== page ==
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Vitamin D Supplementation During COVID-19 Lockdown and After 20 Months: Follow-Up Study on Slovenian Women Aged Between 44 and 66




The main objective was to assess the impact of the COVID-19 pandemic on vitamin D supplementation habits and their changes in the follow-up, 20 months after the study in Slovenian premenopausal and postmenopausal women.


A cross-sectional study was conducted between March and May 2021. 176 healthy women aged 44 to 65 from the Central Slovenian region were included in the final analysis. Vitamin D status was determined by measuring 25(OH)D concentration. After 20 months an online follow-up questionnaire was sent out, to which 123 participants responded with complete data.


Between March and May 2021, 61% of the participants were supplementing vitamin D. 55% of the supplementers and 88% of the non-supplementers had insufficient levels (total 25(OH)D <75 nmol/L). After 20 months in the follow-up, it was found that 62% of participants were taking vitamin D supplements, but only 70% of those who had initially reported taking supplements were still doing so. In the follow-up 61% of participants stated that they started or increased vitamin D intake due to COVID-19.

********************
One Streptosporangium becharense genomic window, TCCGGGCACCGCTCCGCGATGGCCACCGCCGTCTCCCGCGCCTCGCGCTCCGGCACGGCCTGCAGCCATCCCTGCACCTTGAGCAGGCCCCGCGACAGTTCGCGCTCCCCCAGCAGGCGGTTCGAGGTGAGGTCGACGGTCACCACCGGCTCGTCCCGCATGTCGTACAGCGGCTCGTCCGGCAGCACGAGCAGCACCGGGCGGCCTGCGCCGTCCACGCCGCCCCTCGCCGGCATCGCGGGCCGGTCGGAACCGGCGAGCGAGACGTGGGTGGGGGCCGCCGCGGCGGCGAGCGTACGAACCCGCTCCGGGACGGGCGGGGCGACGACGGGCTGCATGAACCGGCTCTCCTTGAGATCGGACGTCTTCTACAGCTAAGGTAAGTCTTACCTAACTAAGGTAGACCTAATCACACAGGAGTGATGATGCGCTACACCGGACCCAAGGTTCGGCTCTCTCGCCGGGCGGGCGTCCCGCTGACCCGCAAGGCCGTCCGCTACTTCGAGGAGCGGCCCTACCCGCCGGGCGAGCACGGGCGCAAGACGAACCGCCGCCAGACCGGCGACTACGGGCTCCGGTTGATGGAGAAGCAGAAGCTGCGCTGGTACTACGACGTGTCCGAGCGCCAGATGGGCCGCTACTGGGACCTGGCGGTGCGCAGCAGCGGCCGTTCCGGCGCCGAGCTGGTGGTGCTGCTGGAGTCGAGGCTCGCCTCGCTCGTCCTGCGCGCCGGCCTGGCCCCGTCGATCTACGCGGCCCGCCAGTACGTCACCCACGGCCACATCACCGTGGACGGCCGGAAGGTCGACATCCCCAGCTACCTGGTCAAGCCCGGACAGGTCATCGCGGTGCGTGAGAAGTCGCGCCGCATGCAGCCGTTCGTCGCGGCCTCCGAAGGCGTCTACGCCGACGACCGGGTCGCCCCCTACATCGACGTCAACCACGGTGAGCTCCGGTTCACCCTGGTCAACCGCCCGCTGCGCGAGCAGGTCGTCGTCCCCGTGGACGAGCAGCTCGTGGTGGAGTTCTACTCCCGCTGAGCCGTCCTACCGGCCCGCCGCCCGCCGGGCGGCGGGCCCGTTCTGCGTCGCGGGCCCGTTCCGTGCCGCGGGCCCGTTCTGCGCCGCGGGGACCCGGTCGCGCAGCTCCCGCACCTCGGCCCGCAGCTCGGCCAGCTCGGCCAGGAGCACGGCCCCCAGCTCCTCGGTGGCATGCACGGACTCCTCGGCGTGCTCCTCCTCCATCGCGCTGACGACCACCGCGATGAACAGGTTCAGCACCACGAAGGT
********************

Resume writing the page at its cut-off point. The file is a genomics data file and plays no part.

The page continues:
Vitamin D supplementation increased 7-fold compared to pre-pandemic levels and remained at a high level after 20 months. However, a significant number of participants discontinued supplementation, and only one-fifth were taking vitamin D throughout the entire year. Supplementation is effective for vitamin D deficiency prevention only at the individual level, however due to low compliance it should not be the only strategy for preventing vitamin D deficiency in the population.

Frequenza di pubblicazione:
4 volte all'anno
Argomenti della rivista:
Medicine, Clinical Medicine, Hygiene and Environmental Medicine